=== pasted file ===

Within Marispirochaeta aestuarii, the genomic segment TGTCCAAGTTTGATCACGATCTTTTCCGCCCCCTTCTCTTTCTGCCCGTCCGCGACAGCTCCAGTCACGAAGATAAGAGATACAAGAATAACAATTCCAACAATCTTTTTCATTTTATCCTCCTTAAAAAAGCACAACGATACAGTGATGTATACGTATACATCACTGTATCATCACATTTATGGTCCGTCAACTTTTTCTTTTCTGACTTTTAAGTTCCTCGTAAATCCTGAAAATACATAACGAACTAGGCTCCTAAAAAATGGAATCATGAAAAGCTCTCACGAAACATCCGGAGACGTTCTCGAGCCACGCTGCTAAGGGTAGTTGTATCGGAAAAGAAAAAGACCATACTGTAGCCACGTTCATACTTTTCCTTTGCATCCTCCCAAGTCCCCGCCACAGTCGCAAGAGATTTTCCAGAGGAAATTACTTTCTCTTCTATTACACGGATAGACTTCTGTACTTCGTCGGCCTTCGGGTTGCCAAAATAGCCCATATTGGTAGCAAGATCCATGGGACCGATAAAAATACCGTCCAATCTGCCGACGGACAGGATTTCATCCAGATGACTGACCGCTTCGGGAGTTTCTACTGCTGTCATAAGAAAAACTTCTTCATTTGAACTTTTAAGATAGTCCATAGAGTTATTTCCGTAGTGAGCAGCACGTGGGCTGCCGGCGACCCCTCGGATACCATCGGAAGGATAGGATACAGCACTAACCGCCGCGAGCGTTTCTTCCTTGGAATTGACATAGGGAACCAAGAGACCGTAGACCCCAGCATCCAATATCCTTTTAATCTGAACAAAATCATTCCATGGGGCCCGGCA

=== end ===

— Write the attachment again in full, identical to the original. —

Within Marispirochaeta aestuarii, the genomic segment TGTCCAAGTTTGATCACGATCTTTTCCGCCCCCTTCTCTTTCTGCCCGTCCGCGACAGCTCCAGTCACGAAGATAAGAGATACAAGAATAACAATTCCAACAATCTTTTTCATTTTATCCTCCTTAAAAAAGCACAACGATACAGTGATGTATACGTATACATCACTGTATCATCACATTTATGGTCCGTCAACTTTTTCTTTTCTGACTTTTAAGTTCCTCGTAAATCCTGAAAATACATAACGAACTAGGCTCCTAAAAAATGGAATCATGAAAAGCTCTCACGAAACATCCGGAGACGTTCTCGAGCCACGCTGCTAAGGGTAGTTGTATCGGAAAAGAAAAAGACCATACTGTAGCCACGTTCATACTTTTCCTTTGCATCCTCCCAAGTCCCCGCCACAGTCGCAAGAGATTTTCCAGAGGAAATTACTTTCTCTTCTATTACACGGATAGACTTCTGTACTTCGTCGGCCTTCGGGTTGCCAAAATAGCCCATATTGGTAGCAAGATCCATGGGACCGATAAAAATACCGTCCAATCTGCCGACGGACAGGATTTCATCCAGATGACTGACCGCTTCGGGAGTTTCTACTGCTGTCATAAGAAAAACTTCTTCATTTGAACTTTTAAGATAGTCCATAGAGTTATTTCCGTAGTGAGCAGCACGTGGGCTGCCGGCGACCCCTCGGATACCATCGGAAGGATAGGATACAGCACTAACCGCCGCGAGCGTTTCTTCCTTGGAATTGACATAGGGAACCAAGAGACCGTAGACCCCAGCATCCAATATCCTTTTAATCTGAACAAAATCATTCCATGGGGCCCGGCA